Urgent revascularization with PCI was more cost-effective than CABG in medically refractory, high-risk myocardial ischemiaPDF
ACP J Club. 2007 Mar-Apr;146:49. doi:10.7326/ACPJC-2007-146-2-049
Clinical Impact Ratings
Stroupe KT, Morrison DA, Hlatky MA, et al. Cost-effectiveness of coronary artery bypass grafts versus percutaneous coronary intervention for revascularization of high-risk patients. Circulation. 2006;114:1251-7. [PubMed ID: 16966588]
In patients with medically refractory myocardial ischemia who are at high risk for adverse events, what is the cost-effectiveness of urgent revascularization with percutaneous coronary intervention (PCI) compared with coronary artery bypass grafting (CABG)?
Design: Cost-effectiveness analysis from a randomized controlled trial (Angina With Extremely Serious Operative Mortality Evaluation [AWESOME]) with 5-year follow-up.
Setting: 16 Veterans Affairs medical centers.
Patients: 445 patients (mean age 67 y, 99% men) who had medically refractory myocardial ischemia and were at high risk for adverse events (age > 70 y, previous CABG, left ventricular ejection fraction < 0.35, myocardial infarction [MI] within 7 d, and requirement of intraaortic balloon pump). Exclusion criteria were single-vessel circumflex disease, no vessels suitable for revascularization, unprotected (ungrafted) > 50% left-main stenosis, comorbid disease with life expectancy < 1 year, or angioplasty in the previous 6 months.
Intervention: Urgent revascularization with PCI (n= 218) or CABG (n= 227).
Outcomes: Life-years of survival and total cost of care (inpatient care, including revascularizations, hospital cost, outpatient costs, rehabilitation, mental health care, and long-term care) (adjusted to 2004 US dollars).
The PCI group incurred less total cost than did the CABG group initially and at 3 and 5 years (Table). Groups did not differ for probability of survival at 3 (0.82 vs 0.79, P= 0.34) or 5 years (0.75 vs 0.70, P= 0.21) or for life expectancy at 5 years (3.97 vs 3.78 life-y, P= 0.18). PCI was the dominant treatment in 92.6% (at 3 y) and 89.4% (at 5 y) of bootstrap replications.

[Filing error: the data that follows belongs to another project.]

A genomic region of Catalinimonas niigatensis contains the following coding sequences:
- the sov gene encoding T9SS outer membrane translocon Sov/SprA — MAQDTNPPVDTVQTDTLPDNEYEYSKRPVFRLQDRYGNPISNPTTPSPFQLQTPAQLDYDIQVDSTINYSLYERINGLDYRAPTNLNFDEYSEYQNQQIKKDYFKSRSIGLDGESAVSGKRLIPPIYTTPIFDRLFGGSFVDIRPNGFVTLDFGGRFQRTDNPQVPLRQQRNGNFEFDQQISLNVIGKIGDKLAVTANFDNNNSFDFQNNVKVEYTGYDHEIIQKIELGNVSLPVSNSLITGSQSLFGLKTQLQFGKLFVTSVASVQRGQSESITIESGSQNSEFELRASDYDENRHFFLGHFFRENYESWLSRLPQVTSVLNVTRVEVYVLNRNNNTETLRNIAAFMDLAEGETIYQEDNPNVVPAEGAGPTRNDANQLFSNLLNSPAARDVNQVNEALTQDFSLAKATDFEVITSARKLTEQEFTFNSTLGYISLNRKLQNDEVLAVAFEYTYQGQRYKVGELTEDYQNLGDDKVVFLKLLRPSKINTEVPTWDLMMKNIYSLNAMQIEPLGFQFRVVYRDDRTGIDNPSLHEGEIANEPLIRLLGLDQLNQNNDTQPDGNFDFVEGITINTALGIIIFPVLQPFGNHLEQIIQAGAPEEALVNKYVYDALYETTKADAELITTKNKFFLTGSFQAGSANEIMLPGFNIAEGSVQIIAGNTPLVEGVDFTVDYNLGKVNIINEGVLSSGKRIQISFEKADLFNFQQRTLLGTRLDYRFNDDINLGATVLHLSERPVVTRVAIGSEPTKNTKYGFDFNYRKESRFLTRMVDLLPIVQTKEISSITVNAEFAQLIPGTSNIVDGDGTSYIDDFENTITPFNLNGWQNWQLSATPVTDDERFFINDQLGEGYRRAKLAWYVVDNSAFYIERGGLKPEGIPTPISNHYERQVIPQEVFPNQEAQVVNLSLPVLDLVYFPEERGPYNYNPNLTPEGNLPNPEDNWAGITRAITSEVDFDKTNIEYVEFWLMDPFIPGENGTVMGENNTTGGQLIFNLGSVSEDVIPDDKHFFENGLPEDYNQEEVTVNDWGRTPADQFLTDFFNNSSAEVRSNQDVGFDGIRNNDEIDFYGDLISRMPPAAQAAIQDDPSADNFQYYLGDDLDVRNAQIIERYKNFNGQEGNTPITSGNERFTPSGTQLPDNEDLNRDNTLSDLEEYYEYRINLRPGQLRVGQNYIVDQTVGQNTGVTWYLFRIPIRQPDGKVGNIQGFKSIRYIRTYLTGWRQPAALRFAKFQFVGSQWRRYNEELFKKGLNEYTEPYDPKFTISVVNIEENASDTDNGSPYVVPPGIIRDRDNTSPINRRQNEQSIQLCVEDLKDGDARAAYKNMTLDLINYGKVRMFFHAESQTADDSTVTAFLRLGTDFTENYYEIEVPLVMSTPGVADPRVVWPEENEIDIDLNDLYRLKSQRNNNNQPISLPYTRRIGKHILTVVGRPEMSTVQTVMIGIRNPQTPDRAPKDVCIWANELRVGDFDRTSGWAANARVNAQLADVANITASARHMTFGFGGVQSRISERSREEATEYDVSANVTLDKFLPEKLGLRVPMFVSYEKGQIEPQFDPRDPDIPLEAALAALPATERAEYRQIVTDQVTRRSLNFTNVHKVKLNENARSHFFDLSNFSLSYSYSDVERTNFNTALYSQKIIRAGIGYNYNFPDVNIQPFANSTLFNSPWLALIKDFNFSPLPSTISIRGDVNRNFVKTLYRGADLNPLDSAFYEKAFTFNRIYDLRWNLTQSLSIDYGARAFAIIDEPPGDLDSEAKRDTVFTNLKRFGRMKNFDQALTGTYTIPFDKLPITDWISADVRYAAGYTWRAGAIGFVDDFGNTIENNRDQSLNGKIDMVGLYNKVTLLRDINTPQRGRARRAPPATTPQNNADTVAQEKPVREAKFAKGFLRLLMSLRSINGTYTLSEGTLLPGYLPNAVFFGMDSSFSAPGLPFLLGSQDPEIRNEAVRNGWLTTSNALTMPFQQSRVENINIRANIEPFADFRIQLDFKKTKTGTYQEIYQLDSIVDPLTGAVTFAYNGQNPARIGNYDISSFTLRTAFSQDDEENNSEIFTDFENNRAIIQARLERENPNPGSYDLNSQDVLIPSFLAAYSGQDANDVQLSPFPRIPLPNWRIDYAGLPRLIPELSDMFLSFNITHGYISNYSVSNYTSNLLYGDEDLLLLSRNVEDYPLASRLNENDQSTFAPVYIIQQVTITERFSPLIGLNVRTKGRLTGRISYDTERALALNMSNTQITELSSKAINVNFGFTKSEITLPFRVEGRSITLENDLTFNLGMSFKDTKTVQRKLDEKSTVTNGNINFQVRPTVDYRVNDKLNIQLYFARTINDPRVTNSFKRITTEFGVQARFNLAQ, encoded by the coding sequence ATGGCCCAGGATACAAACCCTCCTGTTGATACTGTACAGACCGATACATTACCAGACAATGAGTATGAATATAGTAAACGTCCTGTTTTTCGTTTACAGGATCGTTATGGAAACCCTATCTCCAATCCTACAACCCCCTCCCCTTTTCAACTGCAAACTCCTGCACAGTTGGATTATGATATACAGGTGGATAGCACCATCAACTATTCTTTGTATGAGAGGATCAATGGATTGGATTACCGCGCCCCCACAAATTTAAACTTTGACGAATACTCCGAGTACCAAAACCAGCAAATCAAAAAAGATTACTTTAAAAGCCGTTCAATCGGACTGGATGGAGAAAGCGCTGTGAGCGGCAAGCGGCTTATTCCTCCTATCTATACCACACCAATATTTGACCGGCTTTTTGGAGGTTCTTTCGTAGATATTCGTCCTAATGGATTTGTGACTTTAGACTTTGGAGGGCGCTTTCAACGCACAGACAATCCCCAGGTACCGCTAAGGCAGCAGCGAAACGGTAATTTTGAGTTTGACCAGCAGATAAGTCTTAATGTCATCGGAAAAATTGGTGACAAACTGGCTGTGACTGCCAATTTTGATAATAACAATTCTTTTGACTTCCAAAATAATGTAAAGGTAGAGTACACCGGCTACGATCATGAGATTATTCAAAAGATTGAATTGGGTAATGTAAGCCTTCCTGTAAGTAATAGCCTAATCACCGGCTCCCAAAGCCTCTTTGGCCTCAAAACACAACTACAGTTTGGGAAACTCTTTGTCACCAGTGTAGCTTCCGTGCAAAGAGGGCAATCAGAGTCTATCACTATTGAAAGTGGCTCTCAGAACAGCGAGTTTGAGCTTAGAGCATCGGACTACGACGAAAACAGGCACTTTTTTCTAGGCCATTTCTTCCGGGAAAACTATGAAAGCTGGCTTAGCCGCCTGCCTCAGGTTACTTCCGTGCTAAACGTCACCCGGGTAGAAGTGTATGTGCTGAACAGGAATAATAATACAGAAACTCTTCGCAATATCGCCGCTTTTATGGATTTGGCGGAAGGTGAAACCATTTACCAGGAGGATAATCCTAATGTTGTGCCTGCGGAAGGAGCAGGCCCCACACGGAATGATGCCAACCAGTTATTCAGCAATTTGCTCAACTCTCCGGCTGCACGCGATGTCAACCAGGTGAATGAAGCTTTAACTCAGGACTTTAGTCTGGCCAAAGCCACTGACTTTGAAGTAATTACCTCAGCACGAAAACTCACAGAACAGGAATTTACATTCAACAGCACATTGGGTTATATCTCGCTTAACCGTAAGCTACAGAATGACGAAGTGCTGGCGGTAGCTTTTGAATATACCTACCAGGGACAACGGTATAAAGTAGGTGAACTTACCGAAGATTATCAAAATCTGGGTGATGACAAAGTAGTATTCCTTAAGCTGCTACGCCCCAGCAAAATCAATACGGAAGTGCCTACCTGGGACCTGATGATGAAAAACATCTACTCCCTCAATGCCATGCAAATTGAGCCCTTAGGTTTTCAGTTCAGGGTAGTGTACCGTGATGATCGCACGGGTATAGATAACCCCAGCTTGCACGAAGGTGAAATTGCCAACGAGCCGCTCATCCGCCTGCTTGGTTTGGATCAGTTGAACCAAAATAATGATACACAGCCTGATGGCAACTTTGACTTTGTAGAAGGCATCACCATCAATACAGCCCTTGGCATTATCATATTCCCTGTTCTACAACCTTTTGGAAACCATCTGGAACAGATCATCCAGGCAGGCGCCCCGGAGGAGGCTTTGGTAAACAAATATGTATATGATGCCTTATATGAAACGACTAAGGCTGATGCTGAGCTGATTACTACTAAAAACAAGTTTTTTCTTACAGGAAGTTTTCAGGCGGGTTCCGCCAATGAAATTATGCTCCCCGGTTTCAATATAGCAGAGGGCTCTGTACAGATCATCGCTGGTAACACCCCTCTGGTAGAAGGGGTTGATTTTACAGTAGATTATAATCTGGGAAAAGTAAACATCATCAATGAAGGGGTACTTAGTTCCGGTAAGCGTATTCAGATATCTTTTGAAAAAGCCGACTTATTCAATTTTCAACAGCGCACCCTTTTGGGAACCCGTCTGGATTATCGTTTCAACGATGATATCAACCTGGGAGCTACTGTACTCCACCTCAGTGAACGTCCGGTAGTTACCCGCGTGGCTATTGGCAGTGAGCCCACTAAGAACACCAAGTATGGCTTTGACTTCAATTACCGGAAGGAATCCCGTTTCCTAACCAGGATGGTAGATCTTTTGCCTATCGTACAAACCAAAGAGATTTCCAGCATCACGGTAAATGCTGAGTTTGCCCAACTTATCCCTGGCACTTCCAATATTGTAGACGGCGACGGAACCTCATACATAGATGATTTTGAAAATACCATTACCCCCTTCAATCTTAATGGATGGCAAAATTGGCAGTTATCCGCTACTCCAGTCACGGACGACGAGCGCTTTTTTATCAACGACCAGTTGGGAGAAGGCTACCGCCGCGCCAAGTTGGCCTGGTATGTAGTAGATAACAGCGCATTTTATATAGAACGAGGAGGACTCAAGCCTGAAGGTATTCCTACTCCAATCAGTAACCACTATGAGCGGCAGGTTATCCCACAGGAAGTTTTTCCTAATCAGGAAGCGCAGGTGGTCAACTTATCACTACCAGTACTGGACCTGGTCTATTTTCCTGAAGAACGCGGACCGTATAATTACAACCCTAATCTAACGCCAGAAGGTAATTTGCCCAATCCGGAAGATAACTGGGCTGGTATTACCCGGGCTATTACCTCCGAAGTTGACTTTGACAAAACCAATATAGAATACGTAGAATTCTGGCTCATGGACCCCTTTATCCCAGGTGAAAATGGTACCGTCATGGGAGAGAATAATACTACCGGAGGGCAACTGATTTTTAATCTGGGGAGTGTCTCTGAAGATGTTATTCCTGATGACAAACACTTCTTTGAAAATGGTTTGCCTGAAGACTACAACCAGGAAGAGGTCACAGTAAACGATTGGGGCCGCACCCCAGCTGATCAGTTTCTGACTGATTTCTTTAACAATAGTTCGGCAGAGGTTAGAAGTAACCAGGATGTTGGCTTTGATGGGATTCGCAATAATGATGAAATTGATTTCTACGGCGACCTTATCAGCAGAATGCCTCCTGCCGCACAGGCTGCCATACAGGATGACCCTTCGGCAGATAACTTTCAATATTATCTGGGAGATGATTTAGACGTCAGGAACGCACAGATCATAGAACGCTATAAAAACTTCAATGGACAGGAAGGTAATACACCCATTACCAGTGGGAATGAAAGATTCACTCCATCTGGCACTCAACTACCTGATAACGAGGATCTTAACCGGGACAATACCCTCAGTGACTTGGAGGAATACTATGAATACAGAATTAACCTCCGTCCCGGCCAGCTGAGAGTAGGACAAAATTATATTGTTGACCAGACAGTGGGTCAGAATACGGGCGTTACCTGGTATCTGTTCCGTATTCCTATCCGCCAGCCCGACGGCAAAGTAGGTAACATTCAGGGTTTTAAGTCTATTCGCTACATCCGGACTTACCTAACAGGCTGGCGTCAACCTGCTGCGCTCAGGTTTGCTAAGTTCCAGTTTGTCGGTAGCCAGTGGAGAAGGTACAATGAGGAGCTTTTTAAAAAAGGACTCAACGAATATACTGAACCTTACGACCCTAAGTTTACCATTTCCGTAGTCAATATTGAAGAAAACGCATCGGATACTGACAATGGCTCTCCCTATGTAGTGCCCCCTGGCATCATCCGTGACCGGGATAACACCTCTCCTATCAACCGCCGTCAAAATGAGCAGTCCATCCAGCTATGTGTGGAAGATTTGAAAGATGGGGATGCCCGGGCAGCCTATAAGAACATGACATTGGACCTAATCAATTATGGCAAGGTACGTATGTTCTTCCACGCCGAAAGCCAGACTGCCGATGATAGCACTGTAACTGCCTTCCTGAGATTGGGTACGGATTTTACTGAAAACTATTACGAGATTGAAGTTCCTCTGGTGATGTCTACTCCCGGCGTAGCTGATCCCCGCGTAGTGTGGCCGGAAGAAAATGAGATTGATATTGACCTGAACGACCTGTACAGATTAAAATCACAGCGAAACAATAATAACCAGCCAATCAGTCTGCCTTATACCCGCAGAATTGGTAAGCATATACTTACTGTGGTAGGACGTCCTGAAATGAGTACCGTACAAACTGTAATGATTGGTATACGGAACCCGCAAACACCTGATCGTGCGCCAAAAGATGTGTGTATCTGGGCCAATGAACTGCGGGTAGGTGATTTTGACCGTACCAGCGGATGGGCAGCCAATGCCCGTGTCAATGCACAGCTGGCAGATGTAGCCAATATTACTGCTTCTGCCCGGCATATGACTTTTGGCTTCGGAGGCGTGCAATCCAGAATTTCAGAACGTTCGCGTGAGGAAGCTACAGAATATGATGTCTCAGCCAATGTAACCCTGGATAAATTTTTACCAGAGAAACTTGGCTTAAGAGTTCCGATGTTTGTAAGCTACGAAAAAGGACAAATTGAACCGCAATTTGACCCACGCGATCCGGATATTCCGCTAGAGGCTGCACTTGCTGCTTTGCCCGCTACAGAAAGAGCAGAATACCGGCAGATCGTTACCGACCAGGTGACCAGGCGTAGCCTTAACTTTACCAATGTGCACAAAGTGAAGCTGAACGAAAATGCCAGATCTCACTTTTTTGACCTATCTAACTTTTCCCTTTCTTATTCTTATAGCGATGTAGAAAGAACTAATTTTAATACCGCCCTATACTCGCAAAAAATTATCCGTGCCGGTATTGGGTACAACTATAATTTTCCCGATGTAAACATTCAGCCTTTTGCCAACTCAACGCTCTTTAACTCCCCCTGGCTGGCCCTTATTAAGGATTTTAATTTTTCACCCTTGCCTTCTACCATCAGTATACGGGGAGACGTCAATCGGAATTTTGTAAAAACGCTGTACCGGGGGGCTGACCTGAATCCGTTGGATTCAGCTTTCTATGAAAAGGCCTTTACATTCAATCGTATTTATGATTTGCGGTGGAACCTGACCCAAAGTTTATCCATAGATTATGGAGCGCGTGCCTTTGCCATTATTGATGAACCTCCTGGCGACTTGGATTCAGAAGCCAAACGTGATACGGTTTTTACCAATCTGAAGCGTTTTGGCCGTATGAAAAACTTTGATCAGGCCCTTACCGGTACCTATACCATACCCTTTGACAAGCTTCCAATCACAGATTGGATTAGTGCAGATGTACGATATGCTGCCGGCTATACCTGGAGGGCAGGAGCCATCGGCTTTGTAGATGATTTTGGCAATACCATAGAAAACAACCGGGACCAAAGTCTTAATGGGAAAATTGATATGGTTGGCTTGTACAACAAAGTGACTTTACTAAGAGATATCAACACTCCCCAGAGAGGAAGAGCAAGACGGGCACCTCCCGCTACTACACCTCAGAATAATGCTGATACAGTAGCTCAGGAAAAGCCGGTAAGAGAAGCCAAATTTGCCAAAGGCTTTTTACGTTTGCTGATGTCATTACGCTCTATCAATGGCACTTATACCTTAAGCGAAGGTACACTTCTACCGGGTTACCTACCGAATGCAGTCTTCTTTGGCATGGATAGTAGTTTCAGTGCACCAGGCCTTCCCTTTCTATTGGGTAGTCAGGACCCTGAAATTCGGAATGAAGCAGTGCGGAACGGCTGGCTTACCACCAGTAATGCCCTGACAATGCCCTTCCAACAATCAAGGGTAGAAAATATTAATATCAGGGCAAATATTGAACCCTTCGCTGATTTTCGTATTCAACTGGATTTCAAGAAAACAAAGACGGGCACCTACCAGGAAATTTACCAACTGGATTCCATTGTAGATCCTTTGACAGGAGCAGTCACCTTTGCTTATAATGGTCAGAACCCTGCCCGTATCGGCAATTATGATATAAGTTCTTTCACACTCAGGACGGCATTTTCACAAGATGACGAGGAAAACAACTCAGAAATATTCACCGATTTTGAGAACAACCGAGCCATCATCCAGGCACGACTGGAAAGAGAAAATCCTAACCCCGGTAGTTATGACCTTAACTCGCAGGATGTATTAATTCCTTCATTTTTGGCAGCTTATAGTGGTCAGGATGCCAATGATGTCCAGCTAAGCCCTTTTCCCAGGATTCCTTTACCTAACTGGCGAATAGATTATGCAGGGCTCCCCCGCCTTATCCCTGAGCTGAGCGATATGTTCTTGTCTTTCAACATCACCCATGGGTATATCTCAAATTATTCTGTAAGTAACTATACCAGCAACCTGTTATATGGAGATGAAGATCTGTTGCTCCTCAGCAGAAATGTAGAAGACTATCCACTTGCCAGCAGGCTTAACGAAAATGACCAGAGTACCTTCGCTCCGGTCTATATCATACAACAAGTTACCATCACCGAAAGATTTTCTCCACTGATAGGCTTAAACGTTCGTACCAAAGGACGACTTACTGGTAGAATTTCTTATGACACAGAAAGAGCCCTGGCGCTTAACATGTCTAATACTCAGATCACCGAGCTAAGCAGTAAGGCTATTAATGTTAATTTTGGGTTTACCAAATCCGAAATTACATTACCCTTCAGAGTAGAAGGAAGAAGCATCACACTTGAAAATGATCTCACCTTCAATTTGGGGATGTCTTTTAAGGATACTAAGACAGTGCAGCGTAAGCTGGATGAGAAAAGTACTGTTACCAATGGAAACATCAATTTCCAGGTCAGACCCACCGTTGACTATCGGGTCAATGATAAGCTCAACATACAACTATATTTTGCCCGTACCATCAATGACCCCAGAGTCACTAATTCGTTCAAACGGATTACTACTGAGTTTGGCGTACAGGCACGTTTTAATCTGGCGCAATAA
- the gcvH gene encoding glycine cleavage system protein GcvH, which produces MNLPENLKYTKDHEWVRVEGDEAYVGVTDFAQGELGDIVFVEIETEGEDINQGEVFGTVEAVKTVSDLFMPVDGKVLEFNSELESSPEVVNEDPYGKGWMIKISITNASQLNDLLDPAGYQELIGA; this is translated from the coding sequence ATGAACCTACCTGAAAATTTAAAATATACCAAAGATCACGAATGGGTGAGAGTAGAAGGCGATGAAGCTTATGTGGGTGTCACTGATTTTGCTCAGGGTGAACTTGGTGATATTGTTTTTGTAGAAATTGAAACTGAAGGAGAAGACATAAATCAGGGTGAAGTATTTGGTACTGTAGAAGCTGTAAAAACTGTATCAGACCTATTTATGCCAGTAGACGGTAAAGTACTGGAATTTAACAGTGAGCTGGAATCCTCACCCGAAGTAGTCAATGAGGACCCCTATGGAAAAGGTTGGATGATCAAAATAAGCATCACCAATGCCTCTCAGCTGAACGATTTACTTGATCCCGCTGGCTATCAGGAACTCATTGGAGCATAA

In patients with medically refractory myocardial ischemia who are at high risk for adverse events, urgent revascularization with percutaneous coronary intervention was more cost-effective than coronary artery bypass grafting.
Sources of funding: National Institutes of Health and Cooperative Studies Program of the U.S. Department of Veterans Affairs.
For correspondence: Dr. K.T. Stroupe, VA Hospital, Hines, IL, USA. E-mail Kevin.firstname.lastname@example.org.
Table. Cost-effectiveness of urgent revascularization with percutaneous coronary intervention (PCI) or coronary artery bypass grafting (CABG) in medically refractory, high-risk myocardial ischemia*
|Outcomes||Follow-up (y)||PCI||CABG||Difference (95% CI)|
|Initial cost (US $)||Baseline||17 231||41 091||−23 860 (−21 964 to −25 582)|
|Total cost (US $)||3||63 896||84 364||−20 468 (−27 569 to −13 918)|
|5||81 790||100 522||−18 732 (−27 831 to −9873)|
*CI defined in Glossary.
The optimal use of revascularization remains a challenging clinical decision. The AWESOME trial by Stroupe and colleagues is indicative of a gradually shifting paradigm in which PCI is supplanting CABG across many subsets of patients.
Revascularization relieves ischemia or improves survival relative to medical therapy. In patients in whom it does not confer a survival benefit, stenting is appropriate to relieve ischemia refractory to medical therapy. In contrast, CABG has been the preferred strategy in higher-risk patients in whom revascularization may confer a survival benefit (left-main disease, 3-vessel disease, proximal left anterior descending disease, significant left ventricular dysfunction, and particularly diabetes). Evidence now challenges the dominance of CABG in higher-risk patients. The Arterial Revascularization Therapies Study (ARTS) (1) and meta-analysis (2) of multivessel bare metal stenting compared with CABG showed equivalence in mortality, MI, or stroke, and less angina and repeat revascularization with CABG. In ARTS2, patients with multivessel disease treated with drug-eluting stents (DESs) had outcomes superior to those in the CABG group in ARTS (3).
In patients with left-main disease, evidence suggests better outcomes with DESs than with CABG. The largest reported study showed a nonsignificant 43% lower 1-year risk for major adverse cardiac and cerebrovascular events with DESs than with CABG (4). In patients with severe refractory angina at high risk for poor outcome after CABG, the AWESOME trial and cost-effectiveness analysis showed that PCI was the dominant strategy with equivalent or superior clinical outcomes and lower cost than CABG. This finding suggests that when technically feasible, PCI can substitute for CABG in high-, low-, and medium-risk patients.
Ongoing trials will help elucidate the relative roles of PCI with DESs compared with CABG. The incremental cost-effectiveness of initial PCI compared with modern aggressive medical therapy is being further tested in the Clinical Outcomes Utilizing percutaneous coronary Revascularization and Aggressive Guideline-driven drug Evaluation (COURAGE) (5) and Bypass Angioplasty Revascularization Investigation 2 Diabetes (6) trials. As medical therapy, CABG, and PCI continue to improve, frequent reexamination of the optimal use and cost-effectiveness of each approach across subsets of patients will be required.
William B. Hillegass, MD, MPH
Brigitta C. Brott, MD
University of Alabama at Birmingham
Birmingham, Alabama, USA
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